Posts tagged sick chicken

A New Sheriff

We hatched Skana, our black beauty, just over two years ago.

Skana was a beauty - deep black and silver gray with some bronze in his saddle feathers. Although he was a Heinz 57 chicken, he may have had some Australorp in his genes

Skana was a beauty – deep black and silver-gray with some bronze in his saddle feathers. Although he was a Heinz 57 chicken, he may have had some Australorp in his genes

As a chick, he won our affections over his three brood brothers and attained the seat of honour and privilege within our small flock. He continued to hold his throne despite the efforts of four subsequent male offspring. We admired his rise up to alpha-chicken and appreciated how calm he was. Skana was bliss compared to our first roo, Roo – gentle with the hens, tolerant of us, excellent as an early-warning system. No hen was lost, hurt or killed during his reign.

Skana

Doing what he does best.

But, it seems to me that roosters wear out after a time. Skana had an awful crow (“scream-a-doodle-doo” like nails on a chalkboard) and, as time went on, he crowed more and more often. But more than the crowing, the true issue was the aggression. In recent months, my arms were regularly ripped up and scratched by his beak just from offering him scratch or other treats.  He had begun to chase after me too. So, with some pained consideration and discussions, we decided to fire him and get a new sheriff.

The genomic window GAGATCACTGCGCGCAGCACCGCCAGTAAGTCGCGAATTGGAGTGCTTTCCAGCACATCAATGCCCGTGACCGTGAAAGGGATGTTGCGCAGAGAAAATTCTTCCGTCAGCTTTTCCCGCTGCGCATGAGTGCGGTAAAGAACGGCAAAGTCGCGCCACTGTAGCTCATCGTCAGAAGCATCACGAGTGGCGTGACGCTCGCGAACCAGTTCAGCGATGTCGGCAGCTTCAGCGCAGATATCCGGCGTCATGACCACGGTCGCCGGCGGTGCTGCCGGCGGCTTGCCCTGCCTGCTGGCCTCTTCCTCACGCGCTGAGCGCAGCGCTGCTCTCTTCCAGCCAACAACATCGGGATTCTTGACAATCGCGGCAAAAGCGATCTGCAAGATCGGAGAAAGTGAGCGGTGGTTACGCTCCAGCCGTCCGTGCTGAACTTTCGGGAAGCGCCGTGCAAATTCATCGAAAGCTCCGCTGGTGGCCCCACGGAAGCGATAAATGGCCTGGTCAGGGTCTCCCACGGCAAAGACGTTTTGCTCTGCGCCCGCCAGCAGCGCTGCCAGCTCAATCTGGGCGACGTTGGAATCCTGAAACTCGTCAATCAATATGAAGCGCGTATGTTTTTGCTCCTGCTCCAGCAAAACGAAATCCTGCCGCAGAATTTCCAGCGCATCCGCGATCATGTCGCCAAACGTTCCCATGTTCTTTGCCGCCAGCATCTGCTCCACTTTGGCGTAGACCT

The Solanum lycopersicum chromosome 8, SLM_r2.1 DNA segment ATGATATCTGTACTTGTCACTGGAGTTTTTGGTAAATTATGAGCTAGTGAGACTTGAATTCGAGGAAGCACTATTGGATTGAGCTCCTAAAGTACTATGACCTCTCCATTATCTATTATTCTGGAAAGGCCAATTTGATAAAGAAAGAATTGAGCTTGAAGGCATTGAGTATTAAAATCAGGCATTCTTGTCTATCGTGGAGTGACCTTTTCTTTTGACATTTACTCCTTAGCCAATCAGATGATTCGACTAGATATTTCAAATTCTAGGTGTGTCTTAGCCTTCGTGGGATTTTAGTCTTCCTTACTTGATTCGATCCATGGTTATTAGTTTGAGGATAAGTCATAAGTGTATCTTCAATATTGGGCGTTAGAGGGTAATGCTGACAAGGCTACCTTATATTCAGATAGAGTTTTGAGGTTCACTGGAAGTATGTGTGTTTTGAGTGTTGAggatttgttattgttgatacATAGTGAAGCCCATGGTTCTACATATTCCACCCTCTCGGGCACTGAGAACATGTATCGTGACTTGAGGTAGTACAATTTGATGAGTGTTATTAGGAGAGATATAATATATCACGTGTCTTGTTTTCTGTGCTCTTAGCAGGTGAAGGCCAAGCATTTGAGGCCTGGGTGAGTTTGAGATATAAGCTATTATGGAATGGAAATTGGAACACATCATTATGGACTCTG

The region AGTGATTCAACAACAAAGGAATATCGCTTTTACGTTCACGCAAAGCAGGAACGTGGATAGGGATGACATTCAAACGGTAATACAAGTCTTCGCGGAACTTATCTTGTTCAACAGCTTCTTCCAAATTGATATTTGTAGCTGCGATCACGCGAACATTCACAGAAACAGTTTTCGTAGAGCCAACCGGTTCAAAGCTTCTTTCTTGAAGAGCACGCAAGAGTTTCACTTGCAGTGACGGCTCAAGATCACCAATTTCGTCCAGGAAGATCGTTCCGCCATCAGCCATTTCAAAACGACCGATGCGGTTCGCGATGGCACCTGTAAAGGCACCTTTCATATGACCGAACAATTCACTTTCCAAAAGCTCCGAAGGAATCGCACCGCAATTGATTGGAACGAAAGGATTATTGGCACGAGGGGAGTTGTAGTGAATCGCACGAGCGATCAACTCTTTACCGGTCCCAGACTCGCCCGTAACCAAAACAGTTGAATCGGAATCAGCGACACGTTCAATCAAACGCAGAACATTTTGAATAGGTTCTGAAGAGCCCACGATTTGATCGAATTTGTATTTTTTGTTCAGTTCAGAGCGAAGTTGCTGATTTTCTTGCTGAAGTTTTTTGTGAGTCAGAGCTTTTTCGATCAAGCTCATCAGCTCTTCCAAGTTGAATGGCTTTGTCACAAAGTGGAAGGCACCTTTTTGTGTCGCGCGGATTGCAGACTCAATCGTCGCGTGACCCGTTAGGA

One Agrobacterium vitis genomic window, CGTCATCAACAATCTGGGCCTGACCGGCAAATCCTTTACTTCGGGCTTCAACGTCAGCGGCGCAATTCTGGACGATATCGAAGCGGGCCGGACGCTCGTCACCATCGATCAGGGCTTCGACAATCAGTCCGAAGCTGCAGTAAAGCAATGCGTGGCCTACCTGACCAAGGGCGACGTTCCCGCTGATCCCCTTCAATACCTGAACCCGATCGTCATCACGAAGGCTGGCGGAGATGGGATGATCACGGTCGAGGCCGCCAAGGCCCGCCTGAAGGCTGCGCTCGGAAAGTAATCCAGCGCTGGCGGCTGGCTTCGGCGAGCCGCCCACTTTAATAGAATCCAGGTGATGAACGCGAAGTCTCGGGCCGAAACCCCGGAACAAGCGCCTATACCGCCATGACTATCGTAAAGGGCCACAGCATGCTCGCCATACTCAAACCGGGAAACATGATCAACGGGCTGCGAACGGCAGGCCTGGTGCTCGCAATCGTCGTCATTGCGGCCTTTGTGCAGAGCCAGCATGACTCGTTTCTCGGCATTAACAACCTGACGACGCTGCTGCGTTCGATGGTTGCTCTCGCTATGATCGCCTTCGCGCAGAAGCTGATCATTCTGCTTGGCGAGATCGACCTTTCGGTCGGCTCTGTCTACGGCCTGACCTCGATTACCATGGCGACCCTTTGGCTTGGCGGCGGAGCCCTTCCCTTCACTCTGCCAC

Waffles and Pancake came as a twin brother package, donated by FM’s co-worker. She had three young roos and three young hens and, from the treading marks on the hens, there was some nasty competition going on as they all reached sexual maturity. She gave us the two beautiful Lavender Orpington boys who we integrated into our flock of 11 hens.

Quickly dubbed "The Matrix Twins", Pancake and Waffles are Lavendar Orpingtons whose thick silver feathers shine an iridescent purple.

Quickly dubbed “The Matrix Twins”, Pancake and Waffles are Lavender Orpingtons whose thick silver feathers shine an iridescent purple.

Within a day or two, we could see that Pancake was going to be a problem. He was both extremely noisy and quite aggressive towards us. Waffles seemed to be the slower and dimmer of the pair, bamfoozled by the endless beauties that strutted by him at every turn. We gave them more time to settle in, thinking that Pancake was simply stressed out by the new surroundings. In the end, Waffles made the cut and Pancake ended up in the freezer.